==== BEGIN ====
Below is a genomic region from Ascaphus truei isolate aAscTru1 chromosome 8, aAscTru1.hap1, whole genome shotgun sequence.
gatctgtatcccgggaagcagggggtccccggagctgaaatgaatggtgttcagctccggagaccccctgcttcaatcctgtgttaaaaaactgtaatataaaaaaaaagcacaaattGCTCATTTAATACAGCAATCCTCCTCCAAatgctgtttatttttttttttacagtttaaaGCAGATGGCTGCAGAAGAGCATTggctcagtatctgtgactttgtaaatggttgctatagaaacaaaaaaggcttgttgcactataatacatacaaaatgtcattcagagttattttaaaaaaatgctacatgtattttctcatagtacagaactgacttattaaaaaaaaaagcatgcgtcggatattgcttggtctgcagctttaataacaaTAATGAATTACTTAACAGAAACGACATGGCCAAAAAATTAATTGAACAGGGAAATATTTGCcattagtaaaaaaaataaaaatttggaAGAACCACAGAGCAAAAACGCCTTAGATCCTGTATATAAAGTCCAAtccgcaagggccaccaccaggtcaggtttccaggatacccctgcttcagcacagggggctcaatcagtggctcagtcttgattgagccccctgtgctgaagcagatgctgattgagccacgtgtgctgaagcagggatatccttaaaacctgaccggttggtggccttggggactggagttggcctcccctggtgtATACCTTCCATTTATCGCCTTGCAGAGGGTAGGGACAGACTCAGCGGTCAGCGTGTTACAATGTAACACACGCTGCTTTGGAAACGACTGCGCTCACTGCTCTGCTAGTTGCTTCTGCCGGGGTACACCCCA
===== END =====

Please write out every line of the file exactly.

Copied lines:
Below is a genomic region from Ascaphus truei isolate aAscTru1 chromosome 8, aAscTru1.hap1, whole genome shotgun sequence.
gatctgtatcccgggaagcagggggtccccggagctgaaatgaatggtgttcagctccggagaccccctgcttcaatcctgtgttaaaaaactgtaatataaaaaaaaagcacaaattGCTCATTTAATACAGCAATCCTCCTCCAAatgctgtttatttttttttttacagtttaaaGCAGATGGCTGCAGAAGAGCATTggctcagtatctgtgactttgtaaatggttgctatagaaacaaaaaaggcttgttgcactataatacatacaaaatgtcattcagagttattttaaaaaaatgctacatgtattttctcatagtacagaactgacttattaaaaaaaaaagcatgcgtcggatattgcttggtctgcagctttaataacaaTAATGAATTACTTAACAGAAACGACATGGCCAAAAAATTAATTGAACAGGGAAATATTTGCcattagtaaaaaaaataaaaatttggaAGAACCACAGAGCAAAAACGCCTTAGATCCTGTATATAAAGTCCAAtccgcaagggccaccaccaggtcaggtttccaggatacccctgcttcagcacagggggctcaatcagtggctcagtcttgattgagccccctgtgctgaagcagatgctgattgagccacgtgtgctgaagcagggatatccttaaaacctgaccggttggtggccttggggactggagttggcctcccctggtgtATACCTTCCATTTATCGCCTTGCAGAGGGTAGGGACAGACTCAGCGGTCAGCGTGTTACAATGTAACACACGCTGCTTTGGAAACGACTGCGCTCACTGCTCTGCTAGTTGCTTCTGCCGGGGTACACCCCA